Penny Rene: December 2012 Archives

530398_4942941448361_565626313_n.jpg1) My husband's holiday party wasn't nearly the unbearable public rant of My-hatred-toward-employers-who-rob-employees-of-joy that I thought it might be. Probably because there was an open bar and I was not the one drinking heavily. That's the trick, you see. I suspect Abigail, who arranged the party, told the restaurant, "Do NOT let one glass remain empty. There better be an Office Hangover tomorrow." Because those servers were on that shit, sneaking up with a tray full of alcohol while people were in full swing of a good story, passing out cocktails like they were band flyers.

2) Also there was unlimited guacamole. UNLIMITED. The caviar of southern California, baby. I am very sorry all of you weren't there with me.

3) Nearly everyone complimented me on my kids. I knew it was wise to give birth to those buggers. Best social crutch ever.

4) A few people, namely Jonathan and Basak, loaded me up with sweet somethings about my writing. Even though I write so little. Even though Jonathan hates Facebook, he claims he is my top internet stalker. The drinks were not getting to me, but my head grew three sizes when he got specific about brilliant things I have said on the Internets.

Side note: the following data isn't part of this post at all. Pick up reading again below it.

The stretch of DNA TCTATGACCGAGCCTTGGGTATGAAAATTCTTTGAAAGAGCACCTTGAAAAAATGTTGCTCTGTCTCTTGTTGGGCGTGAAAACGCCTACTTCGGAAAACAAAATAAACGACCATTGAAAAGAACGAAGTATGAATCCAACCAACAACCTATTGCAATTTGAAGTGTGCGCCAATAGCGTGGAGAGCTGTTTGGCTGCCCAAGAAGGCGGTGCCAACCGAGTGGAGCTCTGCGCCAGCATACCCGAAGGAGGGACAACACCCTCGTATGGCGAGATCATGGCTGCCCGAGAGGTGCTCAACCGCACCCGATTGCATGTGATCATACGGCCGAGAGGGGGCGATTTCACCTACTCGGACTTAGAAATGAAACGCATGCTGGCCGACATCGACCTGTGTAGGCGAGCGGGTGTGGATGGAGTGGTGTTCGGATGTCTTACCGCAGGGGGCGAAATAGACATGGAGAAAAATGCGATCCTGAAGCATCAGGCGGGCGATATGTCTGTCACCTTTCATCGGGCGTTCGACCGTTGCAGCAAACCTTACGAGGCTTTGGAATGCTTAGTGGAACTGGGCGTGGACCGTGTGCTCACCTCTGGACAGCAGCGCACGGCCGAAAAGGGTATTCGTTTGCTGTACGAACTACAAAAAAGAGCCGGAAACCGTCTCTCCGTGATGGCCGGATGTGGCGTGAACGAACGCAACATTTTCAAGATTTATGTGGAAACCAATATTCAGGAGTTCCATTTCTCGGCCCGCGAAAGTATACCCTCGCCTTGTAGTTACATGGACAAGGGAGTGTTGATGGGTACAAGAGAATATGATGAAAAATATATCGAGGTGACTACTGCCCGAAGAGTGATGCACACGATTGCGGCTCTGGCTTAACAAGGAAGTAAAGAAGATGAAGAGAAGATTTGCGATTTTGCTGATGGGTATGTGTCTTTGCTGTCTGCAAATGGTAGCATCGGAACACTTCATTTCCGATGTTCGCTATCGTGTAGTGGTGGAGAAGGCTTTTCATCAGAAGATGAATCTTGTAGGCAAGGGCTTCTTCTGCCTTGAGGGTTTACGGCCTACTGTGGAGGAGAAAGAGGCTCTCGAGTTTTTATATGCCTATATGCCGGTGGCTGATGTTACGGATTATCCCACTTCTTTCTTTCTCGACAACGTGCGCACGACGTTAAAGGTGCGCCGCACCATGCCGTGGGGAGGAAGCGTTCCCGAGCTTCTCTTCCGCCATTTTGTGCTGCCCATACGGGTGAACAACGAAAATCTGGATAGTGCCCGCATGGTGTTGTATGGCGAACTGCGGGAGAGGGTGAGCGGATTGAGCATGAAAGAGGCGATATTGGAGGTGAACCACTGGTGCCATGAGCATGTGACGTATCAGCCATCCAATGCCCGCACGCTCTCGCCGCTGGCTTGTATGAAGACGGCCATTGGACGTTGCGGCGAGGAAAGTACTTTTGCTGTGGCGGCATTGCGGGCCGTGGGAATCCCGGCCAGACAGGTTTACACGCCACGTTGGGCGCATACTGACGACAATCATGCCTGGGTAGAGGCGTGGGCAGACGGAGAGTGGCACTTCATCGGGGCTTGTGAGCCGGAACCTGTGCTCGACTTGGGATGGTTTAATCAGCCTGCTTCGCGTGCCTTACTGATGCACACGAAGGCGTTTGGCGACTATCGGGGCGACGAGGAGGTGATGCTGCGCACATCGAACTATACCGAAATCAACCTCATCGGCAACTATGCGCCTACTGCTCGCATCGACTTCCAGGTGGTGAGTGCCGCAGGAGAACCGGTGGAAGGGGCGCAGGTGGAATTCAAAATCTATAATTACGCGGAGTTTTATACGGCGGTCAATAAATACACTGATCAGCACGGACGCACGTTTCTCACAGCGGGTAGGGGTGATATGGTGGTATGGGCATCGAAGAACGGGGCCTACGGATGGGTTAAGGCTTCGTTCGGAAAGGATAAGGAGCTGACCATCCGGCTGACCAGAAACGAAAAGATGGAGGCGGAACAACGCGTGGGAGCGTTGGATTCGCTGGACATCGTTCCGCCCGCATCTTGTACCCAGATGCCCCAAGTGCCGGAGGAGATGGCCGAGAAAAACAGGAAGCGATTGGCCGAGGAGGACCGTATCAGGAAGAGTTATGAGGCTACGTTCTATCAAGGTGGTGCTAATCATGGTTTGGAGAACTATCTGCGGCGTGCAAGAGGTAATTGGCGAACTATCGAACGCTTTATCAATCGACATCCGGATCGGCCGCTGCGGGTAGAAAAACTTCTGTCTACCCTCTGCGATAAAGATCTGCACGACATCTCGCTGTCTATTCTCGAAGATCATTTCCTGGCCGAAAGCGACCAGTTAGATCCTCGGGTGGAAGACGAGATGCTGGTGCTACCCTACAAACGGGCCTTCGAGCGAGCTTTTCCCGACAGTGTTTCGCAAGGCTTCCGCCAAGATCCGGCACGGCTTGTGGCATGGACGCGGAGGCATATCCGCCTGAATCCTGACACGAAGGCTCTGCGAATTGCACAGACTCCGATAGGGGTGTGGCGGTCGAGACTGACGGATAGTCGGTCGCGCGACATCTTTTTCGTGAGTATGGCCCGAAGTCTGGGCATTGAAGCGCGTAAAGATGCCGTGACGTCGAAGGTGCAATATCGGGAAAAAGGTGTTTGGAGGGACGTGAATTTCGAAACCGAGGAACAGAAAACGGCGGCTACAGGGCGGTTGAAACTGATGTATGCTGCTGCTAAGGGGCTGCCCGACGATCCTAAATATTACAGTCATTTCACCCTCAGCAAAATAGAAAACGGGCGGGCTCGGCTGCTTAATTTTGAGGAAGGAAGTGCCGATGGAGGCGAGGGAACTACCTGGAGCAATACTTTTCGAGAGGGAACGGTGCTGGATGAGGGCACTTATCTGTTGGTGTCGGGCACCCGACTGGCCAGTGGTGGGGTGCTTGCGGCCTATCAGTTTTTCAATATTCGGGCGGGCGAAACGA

5) I did not (purposely) insult anyone.

6) We saw Lucy Liu on our way to the car lot. She did not seem to recognize me, though. (:  We also saw vintage refrigerators. I took a photo of the latter.

7) It was probably hard for Mike to navigate the drive home because, as I said, my head was so full of self righteousness and a determination to write for the Huffington Post that it must have been difficult for him to see out the window. But we made it.

8) When we got home, I checked out my lottery scratch-off's that were the evening's party favors. I won $1. Thankfully, I was too tired to be angry about this.

Norman Miller

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An incredibly wonderful person whom I once had the honor of working with died this week. From cancer. I learned about it through online social networking. I had to re-read the post over again. I checked Twitter. It didn't seem possible. Norman Miller? Proper Management? Well, he seemed immune to... anything that could take a man down.

"He carried a silver briefcase."